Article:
Department of History

UNCW GRADUATE PROGRAM IN HISTORY

A Flexible and Rewarding ProgramClocktower

The Department of History offers the Master of Arts degree in a number of forms to meet the intellectual and professional aspirations of its students. It offers concentrations in U.S. History, European History, Global History, and Public History. A non-thesis option in the geographic concentrations is available to students who intend to pursue teaching careers at the secondary and community college levels and to those who prefer not to pursue a research-intensive program. Public History students who intend to seek work at historic sites, museums, and archives may opt to pursue that concentration's Professional Track. Students in all concentrations may choose to pursue a thesis option in preparation for further graduate study or if they enjoy the challenges and rewards of a more intensive research and writing experience. The History Department enjoys an excellent record of placing its graduates into history-related jobs and selective doctoral programs. Finally, the innovative online M.A. program for professional history educators serves the career needs of experienced teachers, museum educators, librarians, and archivists who seek to augment their knowledge of history itself rather than pursue a graduate education degree.

Financial Assistance AvailableBeach

Financial assistance is available to most students in the form of Graduate Teaching Assistantships, tuition remissions for out-of-state students, Graduate Tuition Scholarships, and a number of named scholarships open only to students in the History Department. Funds are also available to support student research and conference travel. For more information, see Funding and Support.

Outstanding Teaching and MentorshipMcCarthy

The History Department at UNCW has built an outstanding reputation for exceptional teaching and dedicated mentorship. The members of the History faculty come to the university from many of the nation's best universities and are known internationally as productive and innovative scholars. Perhaps more importantly, they pride themselves on the attention they devote to their students and the intellectual and professional guidance they offer to those who work under their direction.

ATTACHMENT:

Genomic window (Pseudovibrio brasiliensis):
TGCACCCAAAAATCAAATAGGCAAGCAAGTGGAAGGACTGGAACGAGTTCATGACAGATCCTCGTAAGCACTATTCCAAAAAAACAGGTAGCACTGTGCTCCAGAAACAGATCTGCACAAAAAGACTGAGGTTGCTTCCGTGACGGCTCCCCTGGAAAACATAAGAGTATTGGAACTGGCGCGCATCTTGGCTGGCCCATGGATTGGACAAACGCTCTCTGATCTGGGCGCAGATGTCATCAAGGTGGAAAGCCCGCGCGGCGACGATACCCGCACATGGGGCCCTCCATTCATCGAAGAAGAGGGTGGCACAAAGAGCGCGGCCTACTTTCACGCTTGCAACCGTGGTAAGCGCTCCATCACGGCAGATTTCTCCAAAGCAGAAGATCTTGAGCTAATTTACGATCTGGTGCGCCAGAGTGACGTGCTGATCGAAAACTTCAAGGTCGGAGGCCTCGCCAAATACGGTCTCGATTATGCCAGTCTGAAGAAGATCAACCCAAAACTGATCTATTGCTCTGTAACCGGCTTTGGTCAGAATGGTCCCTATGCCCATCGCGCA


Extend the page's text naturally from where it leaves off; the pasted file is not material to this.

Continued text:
An Inspiring Setting

The historic and beautiful port city of Wilmington, North Carolina provides a stimulating environment for those who study the past. Equidistant from Washington, D.C. and Atlanta, Wilmington offers easy access to the archives, libraries, historic sites, and museums of the Southeast and Mid Atlantic regions.BradleyCreek

Class Updates for Fall 2022 Semester

  • HST 500 - Historiography and Methodology (Fain)
    • This course is designed to introduce you to the approaches and activities that make up the historical profession.  It is not a research course. Readings and discussion will focus on kinds and styles of historical writing, the relationship between history and theory, types of sources and approaches to them, professional historical writings, and the role of history in public life. The class is heavily discussion based. 
  • HST 518 - Social and Economic Change in the Lower Cape Fear Since WWII (Saunders)
    • The Lower Cape Fear Region presents an interesting case study of a different kind of so-called New South – one focused on tourism, international shipping, federal spending on nuclear energy and the military, and regional higher education. At the same time, the region continues to reckon with ecological instability and its long history of racial violence. This class will explore all of these aspects of the Lower Cape Fear by facilitating practice in historical methods through deep interaction with primary sources housed at the Center for Southeast North Carolina Archives and History.
  • HST 540 - Atlantic Families: Empire, Kinship, and Race (Sherman)
    • This graduate reading colloquium provides an extensive introduction to Europe and the Atlantic World from the Age of Discovery to the nineteenth century through the actions of families. Students will familiarize themselves with the rise of the field of Atlantic history in the second half of the twentieth century and how the framework seeks to address the interactions and relationships that developed among the societies which border the Atlantic Ocean. In this course, students will engage with a wide variety of literature on the making of an Atlantic World that addresses the role of the family in underpinning ideas of nationality, kinship, sexuality, gender, and most importantly, race. The course will also introduce transnational methods to the study European history by examining the overlapping Atlantic empires and experiences of Europeans and the African and Indigenous societies they encountered. In the end, we will see that early modern families knit together the Atlantic world all while the Atlantic world shaped those same families. 
  • HST 558 - The Resurrection of Slavery in Europe, 1914-1945 (Seidman)
    • This research seminar will examine work, forced labor, and slavery during the Armenian genocide, Italian Fascism, Soviet Communism, German Nazism, Spanish Civil War, Vichy France, World War II, and the Holocaust. 
  • HST 560 - History of Modern Africa (Timbs)